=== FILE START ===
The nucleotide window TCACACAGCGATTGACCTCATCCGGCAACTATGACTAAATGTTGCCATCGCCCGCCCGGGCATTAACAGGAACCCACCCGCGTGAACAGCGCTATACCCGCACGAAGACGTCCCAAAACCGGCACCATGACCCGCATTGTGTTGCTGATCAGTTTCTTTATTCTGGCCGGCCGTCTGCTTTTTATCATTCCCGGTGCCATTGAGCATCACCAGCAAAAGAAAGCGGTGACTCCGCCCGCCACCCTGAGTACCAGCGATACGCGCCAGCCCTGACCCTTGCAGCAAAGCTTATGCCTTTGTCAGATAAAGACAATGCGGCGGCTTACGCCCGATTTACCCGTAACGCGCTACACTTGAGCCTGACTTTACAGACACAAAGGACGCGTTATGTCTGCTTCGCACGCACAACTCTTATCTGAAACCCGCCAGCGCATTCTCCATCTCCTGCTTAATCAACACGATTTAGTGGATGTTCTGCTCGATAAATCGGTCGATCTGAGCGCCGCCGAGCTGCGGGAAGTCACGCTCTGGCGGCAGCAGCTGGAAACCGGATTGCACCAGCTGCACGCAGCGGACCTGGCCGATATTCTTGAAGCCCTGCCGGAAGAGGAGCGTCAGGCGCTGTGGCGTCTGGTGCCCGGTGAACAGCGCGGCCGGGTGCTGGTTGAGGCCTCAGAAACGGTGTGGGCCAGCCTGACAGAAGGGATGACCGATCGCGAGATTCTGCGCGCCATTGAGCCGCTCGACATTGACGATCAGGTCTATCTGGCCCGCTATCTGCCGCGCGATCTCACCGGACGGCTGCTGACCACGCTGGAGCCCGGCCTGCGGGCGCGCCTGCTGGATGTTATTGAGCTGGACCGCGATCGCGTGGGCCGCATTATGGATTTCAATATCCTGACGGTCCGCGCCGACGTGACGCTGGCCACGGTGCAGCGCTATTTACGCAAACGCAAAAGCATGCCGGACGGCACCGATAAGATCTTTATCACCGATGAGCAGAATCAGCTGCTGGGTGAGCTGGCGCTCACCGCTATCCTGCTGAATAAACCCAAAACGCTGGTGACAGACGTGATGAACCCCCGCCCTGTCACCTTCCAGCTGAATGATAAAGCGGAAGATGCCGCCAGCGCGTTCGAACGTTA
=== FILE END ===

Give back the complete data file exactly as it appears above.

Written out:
The nucleotide window TCACACAGCGATTGACCTCATCCGGCAACTATGACTAAATGTTGCCATCGCCCGCCCGGGCATTAACAGGAACCCACCCGCGTGAACAGCGCTATACCCGCACGAAGACGTCCCAAAACCGGCACCATGACCCGCATTGTGTTGCTGATCAGTTTCTTTATTCTGGCCGGCCGTCTGCTTTTTATCATTCCCGGTGCCATTGAGCATCACCAGCAAAAGAAAGCGGTGACTCCGCCCGCCACCCTGAGTACCAGCGATACGCGCCAGCCCTGACCCTTGCAGCAAAGCTTATGCCTTTGTCAGATAAAGACAATGCGGCGGCTTACGCCCGATTTACCCGTAACGCGCTACACTTGAGCCTGACTTTACAGACACAAAGGACGCGTTATGTCTGCTTCGCACGCACAACTCTTATCTGAAACCCGCCAGCGCATTCTCCATCTCCTGCTTAATCAACACGATTTAGTGGATGTTCTGCTCGATAAATCGGTCGATCTGAGCGCCGCCGAGCTGCGGGAAGTCACGCTCTGGCGGCAGCAGCTGGAAACCGGATTGCACCAGCTGCACGCAGCGGACCTGGCCGATATTCTTGAAGCCCTGCCGGAAGAGGAGCGTCAGGCGCTGTGGCGTCTGGTGCCCGGTGAACAGCGCGGCCGGGTGCTGGTTGAGGCCTCAGAAACGGTGTGGGCCAGCCTGACAGAAGGGATGACCGATCGCGAGATTCTGCGCGCCATTGAGCCGCTCGACATTGACGATCAGGTCTATCTGGCCCGCTATCTGCCGCGCGATCTCACCGGACGGCTGCTGACCACGCTGGAGCCCGGCCTGCGGGCGCGCCTGCTGGATGTTATTGAGCTGGACCGCGATCGCGTGGGCCGCATTATGGATTTCAATATCCTGACGGTCCGCGCCGACGTGACGCTGGCCACGGTGCAGCGCTATTTACGCAAACGCAAAAGCATGCCGGACGGCACCGATAAGATCTTTATCACCGATGAGCAGAATCAGCTGCTGGGTGAGCTGGCGCTCACCGCTATCCTGCTGAATAAACCCAAAACGCTGGTGACAGACGTGATGAACCCCCGCCCTGTCACCTTCCAGCTGAATGATAAAGCGGAAGATGCCGCCAGCGCGTTCGAACGTTA